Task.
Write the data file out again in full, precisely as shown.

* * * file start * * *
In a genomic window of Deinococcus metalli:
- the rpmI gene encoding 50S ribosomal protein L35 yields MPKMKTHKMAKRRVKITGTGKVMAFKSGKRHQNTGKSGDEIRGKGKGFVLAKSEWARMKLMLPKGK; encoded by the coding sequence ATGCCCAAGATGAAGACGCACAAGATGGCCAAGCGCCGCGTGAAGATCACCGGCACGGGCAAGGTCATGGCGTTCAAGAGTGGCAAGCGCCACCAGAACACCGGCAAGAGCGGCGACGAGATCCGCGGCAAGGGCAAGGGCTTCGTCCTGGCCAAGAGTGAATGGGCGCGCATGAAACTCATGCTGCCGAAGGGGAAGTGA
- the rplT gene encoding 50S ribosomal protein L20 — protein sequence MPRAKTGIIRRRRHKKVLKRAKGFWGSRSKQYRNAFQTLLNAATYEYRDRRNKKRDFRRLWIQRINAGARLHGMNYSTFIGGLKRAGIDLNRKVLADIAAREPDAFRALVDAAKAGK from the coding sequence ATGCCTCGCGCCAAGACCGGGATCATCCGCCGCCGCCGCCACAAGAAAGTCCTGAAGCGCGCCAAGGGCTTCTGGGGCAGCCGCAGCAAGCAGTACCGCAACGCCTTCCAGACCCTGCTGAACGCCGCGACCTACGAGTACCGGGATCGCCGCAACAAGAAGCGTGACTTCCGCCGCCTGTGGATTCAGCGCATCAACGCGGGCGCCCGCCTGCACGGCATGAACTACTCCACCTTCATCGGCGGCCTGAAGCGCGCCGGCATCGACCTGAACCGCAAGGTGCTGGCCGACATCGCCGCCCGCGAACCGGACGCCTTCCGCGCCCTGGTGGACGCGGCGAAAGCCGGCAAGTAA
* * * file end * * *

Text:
In a genomic window of Deinococcus metalli:
- the rpmI gene encoding 50S ribosomal protein L35 yields MPKMKTHKMAKRRVKITGTGKVMAFKSGKRHQNTGKSGDEIRGKGKGFVLAKSEWARMKLMLPKGK; encoded by the coding sequence ATGCCCAAGATGAAGACGCACAAGATGGCCAAGCGCCGCGTGAAGATCACCGGCACGGGCAAGGTCATGGCGTTCAAGAGTGGCAAGCGCCACCAGAACACCGGCAAGAGCGGCGACGAGATCCGCGGCAAGGGCAAGGGCTTCGTCCTGGCCAAGAGTGAATGGGCGCGCATGAAACTCATGCTGCCGAAGGGGAAGTGA
- the rplT gene encoding 50S ribosomal protein L20 — protein sequence MPRAKTGIIRRRRHKKVLKRAKGFWGSRSKQYRNAFQTLLNAATYEYRDRRNKKRDFRRLWIQRINAGARLHGMNYSTFIGGLKRAGIDLNRKVLADIAAREPDAFRALVDAAKAGK from the coding sequence ATGCCTCGCGCCAAGACCGGGATCATCCGCCGCCGCCGCCACAAGAAAGTCCTGAAGCGCGCCAAGGGCTTCTGGGGCAGCCGCAGCAAGCAGTACCGCAACGCCTTCCAGACCCTGCTGAACGCCGCGACCTACGAGTACCGGGATCGCCGCAACAAGAAGCGTGACTTCCGCCGCCTGTGGATTCAGCGCATCAACGCGGGCGCCCGCCTGCACGGCATGAACTACTCCACCTTCATCGGCGGCCTGAAGCGCGCCGGCATCGACCTGAACCGCAAGGTGCTGGCCGACATCGCCGCCCGCGAACCGGACGCCTTCCGCGCCCTGGTGGACGCGGCGAAAGCCGGCAAGTAA